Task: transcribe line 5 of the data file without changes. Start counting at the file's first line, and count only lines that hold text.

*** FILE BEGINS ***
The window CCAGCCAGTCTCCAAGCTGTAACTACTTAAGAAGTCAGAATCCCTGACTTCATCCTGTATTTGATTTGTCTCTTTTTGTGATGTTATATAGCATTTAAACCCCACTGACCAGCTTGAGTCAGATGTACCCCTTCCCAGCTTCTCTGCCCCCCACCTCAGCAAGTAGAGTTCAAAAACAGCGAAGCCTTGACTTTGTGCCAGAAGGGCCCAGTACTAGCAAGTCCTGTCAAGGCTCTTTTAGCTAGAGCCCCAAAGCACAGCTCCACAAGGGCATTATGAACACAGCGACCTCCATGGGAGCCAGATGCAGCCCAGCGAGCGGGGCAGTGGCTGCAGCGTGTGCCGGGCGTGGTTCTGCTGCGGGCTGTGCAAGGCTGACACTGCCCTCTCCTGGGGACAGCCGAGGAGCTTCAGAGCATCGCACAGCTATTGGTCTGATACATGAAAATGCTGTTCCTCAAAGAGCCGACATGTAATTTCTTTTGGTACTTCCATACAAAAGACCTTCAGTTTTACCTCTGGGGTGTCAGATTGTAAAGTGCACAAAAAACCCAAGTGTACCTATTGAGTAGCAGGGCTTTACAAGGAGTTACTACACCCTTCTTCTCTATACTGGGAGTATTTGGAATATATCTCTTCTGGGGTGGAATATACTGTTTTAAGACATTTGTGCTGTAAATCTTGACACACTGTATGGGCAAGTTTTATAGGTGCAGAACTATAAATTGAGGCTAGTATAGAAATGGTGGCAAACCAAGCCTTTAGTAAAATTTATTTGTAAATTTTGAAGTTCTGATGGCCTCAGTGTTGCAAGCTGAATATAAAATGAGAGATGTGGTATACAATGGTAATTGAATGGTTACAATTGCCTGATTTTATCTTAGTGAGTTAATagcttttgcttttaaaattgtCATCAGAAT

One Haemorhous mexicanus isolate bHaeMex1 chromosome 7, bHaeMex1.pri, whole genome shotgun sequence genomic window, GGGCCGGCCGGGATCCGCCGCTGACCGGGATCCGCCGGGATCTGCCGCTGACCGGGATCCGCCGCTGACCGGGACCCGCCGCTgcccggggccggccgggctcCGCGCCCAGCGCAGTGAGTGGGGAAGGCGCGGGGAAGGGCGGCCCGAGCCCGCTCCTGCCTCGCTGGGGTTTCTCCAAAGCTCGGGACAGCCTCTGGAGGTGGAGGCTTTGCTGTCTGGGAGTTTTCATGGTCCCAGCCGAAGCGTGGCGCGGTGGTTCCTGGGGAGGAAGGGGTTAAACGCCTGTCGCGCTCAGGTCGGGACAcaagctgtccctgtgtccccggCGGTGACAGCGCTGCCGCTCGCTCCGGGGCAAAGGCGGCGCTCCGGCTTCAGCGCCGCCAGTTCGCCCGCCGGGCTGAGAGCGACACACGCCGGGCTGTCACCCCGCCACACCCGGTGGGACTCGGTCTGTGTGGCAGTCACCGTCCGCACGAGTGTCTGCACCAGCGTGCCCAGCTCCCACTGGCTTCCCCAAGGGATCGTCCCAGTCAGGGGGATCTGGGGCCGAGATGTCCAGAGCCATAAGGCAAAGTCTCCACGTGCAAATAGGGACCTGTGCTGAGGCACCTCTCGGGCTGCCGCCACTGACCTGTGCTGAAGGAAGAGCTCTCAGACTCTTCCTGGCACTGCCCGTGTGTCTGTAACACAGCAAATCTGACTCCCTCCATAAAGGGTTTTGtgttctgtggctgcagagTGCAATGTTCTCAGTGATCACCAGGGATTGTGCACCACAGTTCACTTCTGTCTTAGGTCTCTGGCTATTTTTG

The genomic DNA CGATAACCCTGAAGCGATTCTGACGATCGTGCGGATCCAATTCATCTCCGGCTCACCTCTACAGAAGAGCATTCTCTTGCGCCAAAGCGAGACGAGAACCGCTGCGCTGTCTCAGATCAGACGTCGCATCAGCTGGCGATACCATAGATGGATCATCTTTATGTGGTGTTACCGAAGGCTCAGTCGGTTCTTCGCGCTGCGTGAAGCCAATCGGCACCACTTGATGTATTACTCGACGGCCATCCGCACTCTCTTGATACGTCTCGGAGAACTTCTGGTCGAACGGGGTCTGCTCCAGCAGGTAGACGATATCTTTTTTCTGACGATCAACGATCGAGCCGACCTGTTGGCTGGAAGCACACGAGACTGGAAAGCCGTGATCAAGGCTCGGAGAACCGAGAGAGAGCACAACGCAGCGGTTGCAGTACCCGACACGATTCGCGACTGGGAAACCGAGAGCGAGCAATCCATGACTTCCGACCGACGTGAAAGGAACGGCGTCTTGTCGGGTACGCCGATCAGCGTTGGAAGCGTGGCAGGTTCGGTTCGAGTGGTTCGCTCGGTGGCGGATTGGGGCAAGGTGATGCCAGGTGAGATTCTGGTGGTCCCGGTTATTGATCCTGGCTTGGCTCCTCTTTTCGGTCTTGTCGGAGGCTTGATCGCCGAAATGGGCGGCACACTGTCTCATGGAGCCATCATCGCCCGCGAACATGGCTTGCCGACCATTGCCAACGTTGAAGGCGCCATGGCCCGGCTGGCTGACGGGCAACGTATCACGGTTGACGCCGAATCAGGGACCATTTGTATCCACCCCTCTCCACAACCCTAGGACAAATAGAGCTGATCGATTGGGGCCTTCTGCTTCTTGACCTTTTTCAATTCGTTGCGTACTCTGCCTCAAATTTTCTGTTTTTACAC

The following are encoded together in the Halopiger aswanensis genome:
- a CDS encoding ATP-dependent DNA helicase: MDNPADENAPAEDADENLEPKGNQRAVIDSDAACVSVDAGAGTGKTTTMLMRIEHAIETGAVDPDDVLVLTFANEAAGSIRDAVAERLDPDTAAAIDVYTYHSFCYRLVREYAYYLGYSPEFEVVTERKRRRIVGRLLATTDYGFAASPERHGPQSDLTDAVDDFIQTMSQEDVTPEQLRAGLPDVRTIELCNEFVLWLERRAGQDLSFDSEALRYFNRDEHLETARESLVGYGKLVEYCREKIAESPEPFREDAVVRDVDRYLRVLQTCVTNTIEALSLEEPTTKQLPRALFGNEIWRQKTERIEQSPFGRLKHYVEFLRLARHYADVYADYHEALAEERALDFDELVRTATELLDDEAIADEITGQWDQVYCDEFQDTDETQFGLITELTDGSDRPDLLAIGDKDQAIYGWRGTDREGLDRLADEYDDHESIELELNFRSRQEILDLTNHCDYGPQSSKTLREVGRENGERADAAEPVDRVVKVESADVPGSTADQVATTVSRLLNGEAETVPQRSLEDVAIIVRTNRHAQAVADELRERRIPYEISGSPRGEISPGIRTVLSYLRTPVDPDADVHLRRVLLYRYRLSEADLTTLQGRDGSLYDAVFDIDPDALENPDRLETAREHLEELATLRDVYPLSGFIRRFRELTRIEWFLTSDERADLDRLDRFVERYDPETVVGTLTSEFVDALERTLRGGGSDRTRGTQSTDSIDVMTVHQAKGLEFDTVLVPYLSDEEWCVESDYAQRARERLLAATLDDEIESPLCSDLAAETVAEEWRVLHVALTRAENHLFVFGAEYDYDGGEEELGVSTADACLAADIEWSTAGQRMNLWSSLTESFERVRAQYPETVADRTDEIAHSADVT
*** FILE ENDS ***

- a CDS encoding ATP-dependent DNA helicase: MDNPADENAPAEDADENLEPKGNQRAVIDSDAACVSVDAGAGTGKTTTMLMRIEHAIETGAVDPDDVLVLTFANEAAGSIRDAVAERLDPDTAAAIDVYTYHSFCYRLVREYAYYLGYSPEFEVVTERKRRRIVGRLLATTDYGFAASPERHGPQSDLTDAVDDFIQTMSQEDVTPEQLRAGLPDVRTIELCNEFVLWLERRAGQDLSFDSEALRYFNRDEHLETARESLVGYGKLVEYCREKIAESPEPFREDAVVRDVDRYLRVLQTCVTNTIEALSLEEPTTKQLPRALFGNEIWRQKTERIEQSPFGRLKHYVEFLRLARHYADVYADYHEALAEERALDFDELVRTATELLDDEAIADEITGQWDQVYCDEFQDTDETQFGLITELTDGSDRPDLLAIGDKDQAIYGWRGTDREGLDRLADEYDDHESIELELNFRSRQEILDLTNHCDYGPQSSKTLREVGRENGERADAAEPVDRVVKVESADVPGSTADQVATTVSRLLNGEAETVPQRSLEDVAIIVRTNRHAQAVADELRERRIPYEISGSPRGEISPGIRTVLSYLRTPVDPDADVHLRRVLLYRYRLSEADLTTLQGRDGSLYDAVFDIDPDALENPDRLETAREHLEELATLRDVYPLSGFIRRFRELTRIEWFLTSDERADLDRLDRFVERYDPETVVGTLTSEFVDALERTLRGGGSDRTRGTQSTDSIDVMTVHQAKGLEFDTVLVPYLSDEEWCVESDYAQRARERLLAATLDDEIESPLCSDLAAETVAEEWRVLHVALTRAENHLFVFGAEYDYDGGEEELGVSTADACLAADIEWSTAGQRMNLWSSLTESFERVRAQYPETVADRTDEIAHSADVT